Catahoulas can also get bored and destructive if they don’t have an outlet for their natural instincts.

So all Catahoula Lab mix dogs will benefit from opportunities to take part in activities which work their brains – like gundog training, scent work or herding trials.

Labahoula Puppy Training

Before all that though, puppies have to start with the basics of behaving correctly in a human home.

For example, potty training, and crate training.

Since they’re likely to be large enough to knock people over when they grow up, they also need to learn how to greet people politely without jumping up.

Labahoula Exercise

If there’s one thing Labradors and Catahoula Leopard dogs have in common, it’s a love of physical activity!

Both of these breeds have bags of stamina, so that they can work all day long without flagging.

So Labahoulas will also need at least two hours of exercise a day. In this respect they make great companions for cyclists, joggers, runners, and hikers.

Don’t try to achieve too much while your Labahoula is still a puppy though. It’s important to let their joints mature before testing their endurance, to protect them from diseases like hip dysplasia and arthritis in later life.

Catahoula Lab Mix Health And Care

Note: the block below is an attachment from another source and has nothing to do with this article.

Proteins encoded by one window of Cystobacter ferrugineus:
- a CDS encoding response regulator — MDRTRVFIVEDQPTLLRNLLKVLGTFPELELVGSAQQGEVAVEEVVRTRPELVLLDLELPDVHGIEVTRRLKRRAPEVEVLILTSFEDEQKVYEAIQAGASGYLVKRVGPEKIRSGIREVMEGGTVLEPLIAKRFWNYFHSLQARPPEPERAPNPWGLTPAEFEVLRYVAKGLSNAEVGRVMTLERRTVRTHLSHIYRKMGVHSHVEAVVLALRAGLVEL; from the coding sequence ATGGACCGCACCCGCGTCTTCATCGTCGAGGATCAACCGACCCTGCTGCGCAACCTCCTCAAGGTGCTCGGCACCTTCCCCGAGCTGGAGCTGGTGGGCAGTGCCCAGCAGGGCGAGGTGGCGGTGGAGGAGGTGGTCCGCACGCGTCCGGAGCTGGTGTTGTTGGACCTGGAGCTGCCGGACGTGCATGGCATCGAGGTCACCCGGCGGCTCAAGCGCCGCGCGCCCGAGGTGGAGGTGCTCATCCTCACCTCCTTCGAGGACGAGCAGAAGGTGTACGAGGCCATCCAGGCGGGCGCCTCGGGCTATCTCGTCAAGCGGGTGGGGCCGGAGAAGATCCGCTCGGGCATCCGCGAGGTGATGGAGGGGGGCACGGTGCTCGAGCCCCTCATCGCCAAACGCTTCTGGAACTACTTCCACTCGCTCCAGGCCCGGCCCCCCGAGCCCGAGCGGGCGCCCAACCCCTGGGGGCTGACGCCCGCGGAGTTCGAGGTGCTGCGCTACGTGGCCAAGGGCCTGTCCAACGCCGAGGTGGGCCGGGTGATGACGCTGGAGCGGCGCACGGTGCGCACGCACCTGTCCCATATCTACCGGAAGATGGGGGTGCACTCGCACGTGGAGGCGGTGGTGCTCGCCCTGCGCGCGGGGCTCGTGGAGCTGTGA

Like their other qualities, Labahoulas’ health can take heavily after one parent, or draw aspects from both.

Labradors and Catahoulas, like all purebred dogs, are particularly vulnerable to some hereditary diseases which have become fixed at a high frequency in their pedigree.

Labrador Health

Labradors are prone to:

Breeding Labs should be screened for these diseases, to protect the next generation. You can read more about health testing for breeding dogs here. 

Catahoula Health

A happy result of being bred predominantly for working ability rather than looks is that many Catahoulas enjoy robust good health.

However, they are still predisposed to hip dysplasia, and the neurological disease degenerative myelopathy, so individuals should be screened for these before joining a breeding programme.

Catahoula Lab Mix Health

To secure the happiest, healthiest life for your Labahoula puppy, always choose them from a reputable breeder who pays for health checks on their stud and dam.

Feed them the best quality diet you can afford, and keep and eye on calorie intake to make sure your dog stays at a healthy weight.

Since they are likely to be deep-chested, you should also familiarise yourself with the signs of bloat.

Catahoula Lab Mix Life Expectancy

Labradors live for 10-14.5 years, on average.

There aren’t any specific survey of Catahoula longevity that we’re aware of, but owners seem to agree that their lifespan is about the same as a Lab.

The good news for Labahoulas is that mixed breed dogs tend to live longer than purebred dogs, thanks to a phenomenon known as hybrid vigor.

Which means that with a bit of luck and good care, your Labahoula should comfortably reach the top the 10-14.5 year range.